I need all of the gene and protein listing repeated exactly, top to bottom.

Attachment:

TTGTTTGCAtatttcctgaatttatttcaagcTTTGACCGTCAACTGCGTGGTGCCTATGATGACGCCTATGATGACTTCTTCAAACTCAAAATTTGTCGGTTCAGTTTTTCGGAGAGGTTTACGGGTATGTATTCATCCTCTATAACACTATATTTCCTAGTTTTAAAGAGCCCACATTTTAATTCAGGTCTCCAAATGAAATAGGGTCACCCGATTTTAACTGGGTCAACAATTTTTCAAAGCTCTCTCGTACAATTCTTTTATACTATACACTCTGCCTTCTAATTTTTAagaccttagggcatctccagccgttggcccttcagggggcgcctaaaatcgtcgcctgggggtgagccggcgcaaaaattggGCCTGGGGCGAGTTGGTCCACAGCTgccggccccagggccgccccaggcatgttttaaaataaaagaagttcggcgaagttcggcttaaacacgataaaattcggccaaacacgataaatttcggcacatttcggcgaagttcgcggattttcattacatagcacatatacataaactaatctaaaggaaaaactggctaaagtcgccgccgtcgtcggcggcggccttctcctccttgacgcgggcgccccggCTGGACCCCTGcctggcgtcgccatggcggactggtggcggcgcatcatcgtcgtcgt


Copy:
TTGTTTGCAtatttcctgaatttatttcaagcTTTGACCGTCAACTGCGTGGTGCCTATGATGACGCCTATGATGACTTCTTCAAACTCAAAATTTGTCGGTTCAGTTTTTCGGAGAGGTTTACGGGTATGTATTCATCCTCTATAACACTATATTTCCTAGTTTTAAAGAGCCCACATTTTAATTCAGGTCTCCAAATGAAATAGGGTCACCCGATTTTAACTGGGTCAACAATTTTTCAAAGCTCTCTCGTACAATTCTTTTATACTATACACTCTGCCTTCTAATTTTTAagaccttagggcatctccagccgttggcccttcagggggcgcctaaaatcgtcgcctgggggtgagccggcgcaaaaattggGCCTGGGGCGAGTTGGTCCACAGCTgccggccccagggccgccccaggcatgttttaaaataaaagaagttcggcgaagttcggcttaaacacgataaaattcggccaaacacgataaatttcggcacatttcggcgaagttcgcggattttcattacatagcacatatacataaactaatctaaaggaaaaactggctaaagtcgccgccgtcgtcggcggcggccttctcctccttgacgcgggcgccccggCTGGACCCCTGcctggcgtcgccatggcggactggtggcggcgcatcatcgtcgtcgt